During the Vietnam war, a girl is taken from her village by five American soldiers. Four of the soldiers rape her, but the fifth refuses. The young girl is killed. The fifth soldier is determined that justice will be done. The film is more about the realities of war, rather than this single event. Written by
Colin Tinto <firstname.lastname@example.org>
The railroad trestle bridge utilized in the firefight near the end of the film (located in Kanchanaburi, Thailand) is part of the Japanese transportation system as portrayed in the film The Bridge on the River Kwai (1957). This particular bridge was constructed by prisoners of war held captive by the Japanese when Thailand was under Japanese occupation during World War II. See more »
When the soldiers are shooting the girl on the bridge, she is positioned in a crossfire between three soldiers on one side of her and one soldier on the other side of her. With the number of shots fired, they would all have been shot, if not killed. See more »
Oh, you wanna take an attack posture wit' me? Yeah, you got a weapon. Clark got a weapon, Clark got a knife! We all got weapons! Anybody can blow anybody away, any second. Which is the way it ought to be. Always.
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Although Platoon may have gotten more acclaim, by far the best film on the Vietnam War is this one. Casualties Of War is going to leave Platoon way in the dust when history has its verdict.
Though Sean Penn's got several great films to his credit, by far this is the best work of Michael J. Fox on the big screen. His soldier with a conscious who can't live with himself after witnessing an act of barbarity that the other men of his squad commit should have brought him an Oscar nomination. In fact there could have and should have been a few of them for this film.
Fox plays a young soldier only a few weeks in Vietnam. On patrol Sergeant Sean Penn saves his life, but then on a second patrol because Penn and friends could not get leave to bleed the lizard as they say, they kidnap a young Vietnamese woman and take her on patrol. All the men on the patrol, Penn, Don Harvey, John C. Reilly, and John Leguizamo all gang rape the girl, but Fox refuses. Later on he's got a crisis of conscience.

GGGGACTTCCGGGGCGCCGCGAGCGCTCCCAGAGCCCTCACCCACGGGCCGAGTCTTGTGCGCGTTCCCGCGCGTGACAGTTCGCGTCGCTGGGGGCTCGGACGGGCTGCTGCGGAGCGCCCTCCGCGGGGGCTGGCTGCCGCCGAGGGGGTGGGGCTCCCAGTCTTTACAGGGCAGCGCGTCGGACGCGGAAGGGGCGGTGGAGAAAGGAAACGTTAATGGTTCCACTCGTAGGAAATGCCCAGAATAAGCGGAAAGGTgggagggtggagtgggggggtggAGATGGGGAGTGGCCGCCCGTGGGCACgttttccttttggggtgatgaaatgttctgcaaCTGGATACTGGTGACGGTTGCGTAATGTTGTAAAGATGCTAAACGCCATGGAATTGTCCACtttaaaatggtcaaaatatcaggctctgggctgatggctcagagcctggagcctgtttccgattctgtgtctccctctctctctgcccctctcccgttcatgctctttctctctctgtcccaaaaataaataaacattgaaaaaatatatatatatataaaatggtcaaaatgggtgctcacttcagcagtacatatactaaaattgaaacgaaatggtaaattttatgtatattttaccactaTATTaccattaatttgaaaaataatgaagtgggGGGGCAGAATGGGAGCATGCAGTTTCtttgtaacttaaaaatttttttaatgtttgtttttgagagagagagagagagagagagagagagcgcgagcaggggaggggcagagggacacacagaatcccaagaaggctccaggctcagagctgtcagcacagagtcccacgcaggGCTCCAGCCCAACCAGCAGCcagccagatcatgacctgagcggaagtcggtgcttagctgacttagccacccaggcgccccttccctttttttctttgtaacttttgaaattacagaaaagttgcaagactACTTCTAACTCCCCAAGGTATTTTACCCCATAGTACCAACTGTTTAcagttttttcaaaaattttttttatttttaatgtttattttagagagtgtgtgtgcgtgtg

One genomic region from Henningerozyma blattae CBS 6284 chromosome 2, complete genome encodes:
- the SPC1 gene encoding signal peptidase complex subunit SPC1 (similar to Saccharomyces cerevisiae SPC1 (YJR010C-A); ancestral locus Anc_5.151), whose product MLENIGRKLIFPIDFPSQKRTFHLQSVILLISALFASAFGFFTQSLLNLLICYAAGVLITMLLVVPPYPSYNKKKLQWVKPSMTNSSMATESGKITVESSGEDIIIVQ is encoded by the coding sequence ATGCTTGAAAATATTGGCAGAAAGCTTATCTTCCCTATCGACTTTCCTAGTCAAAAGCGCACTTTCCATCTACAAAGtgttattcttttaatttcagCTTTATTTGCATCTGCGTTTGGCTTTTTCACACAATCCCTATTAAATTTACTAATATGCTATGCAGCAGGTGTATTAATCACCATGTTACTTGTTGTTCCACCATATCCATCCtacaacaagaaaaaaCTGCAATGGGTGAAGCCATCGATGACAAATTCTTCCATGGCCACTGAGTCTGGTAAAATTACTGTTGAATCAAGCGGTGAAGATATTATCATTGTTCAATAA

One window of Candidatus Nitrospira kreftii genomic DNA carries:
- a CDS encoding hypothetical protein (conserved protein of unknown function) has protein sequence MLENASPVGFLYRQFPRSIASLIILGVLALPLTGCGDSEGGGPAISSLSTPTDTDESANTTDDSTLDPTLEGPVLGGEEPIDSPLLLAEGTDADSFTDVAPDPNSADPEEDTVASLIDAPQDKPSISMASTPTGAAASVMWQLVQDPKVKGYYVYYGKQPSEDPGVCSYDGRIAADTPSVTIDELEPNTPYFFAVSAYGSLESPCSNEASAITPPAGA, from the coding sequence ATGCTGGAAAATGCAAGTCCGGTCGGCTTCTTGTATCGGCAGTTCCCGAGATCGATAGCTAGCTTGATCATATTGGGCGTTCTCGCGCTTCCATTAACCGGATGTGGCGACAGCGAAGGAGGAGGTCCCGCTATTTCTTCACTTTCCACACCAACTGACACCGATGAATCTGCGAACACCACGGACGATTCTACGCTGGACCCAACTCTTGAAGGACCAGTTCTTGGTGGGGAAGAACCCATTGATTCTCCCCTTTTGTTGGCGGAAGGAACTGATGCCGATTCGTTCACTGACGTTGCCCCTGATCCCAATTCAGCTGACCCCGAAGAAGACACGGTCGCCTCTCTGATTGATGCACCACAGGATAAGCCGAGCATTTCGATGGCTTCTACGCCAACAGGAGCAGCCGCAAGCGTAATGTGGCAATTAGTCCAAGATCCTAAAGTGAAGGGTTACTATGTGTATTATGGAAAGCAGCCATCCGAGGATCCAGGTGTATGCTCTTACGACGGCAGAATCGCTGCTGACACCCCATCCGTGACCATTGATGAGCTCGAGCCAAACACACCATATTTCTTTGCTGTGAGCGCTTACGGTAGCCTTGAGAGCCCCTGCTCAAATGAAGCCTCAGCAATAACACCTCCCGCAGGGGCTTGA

Kids who grew up on World War II movies and westerns with clearly defined good and bad guys were ill prepared for a war in Vietnam. So was our government which had been involved in more or less degree since the end of World War II and the breakup of French Indochina. The subtleties of the regional politics eluded our policy makers in Washington. It was mighty hard to tell who was a friend and who was an enemy. You treated anyone with a yellowish pigmentation and slanted eyes as an enemy, the only friends you knew were the ones wearing the same green jungle fatigues as you were.
The war twisted Penn and Harvey. Leguizamo and Reilly were essentially followers, only Fox who hadn't been there long enough to have his sense of morality impaired could see this was all wrong. That's the frightening part of Casualties Of War. None of the four could see anything wrong, even Leguizamo who sees his first duty as to stick with the guys who have your back in the field.
As good as Fox and Penn and the rest of the Occidental cast is, the best performance in the film is Thuy Thu Lee. As the bewildered and frightened young girl she will positively break your heart with her one and only film performance.
Casualties Of War was shot in Thailand so we're seeing actual Southeast Asia locations. Brian DePalma's direction of his stellar cast is right on target. Don't ever miss Casualties Of War about the ultimate Vietnam experience.
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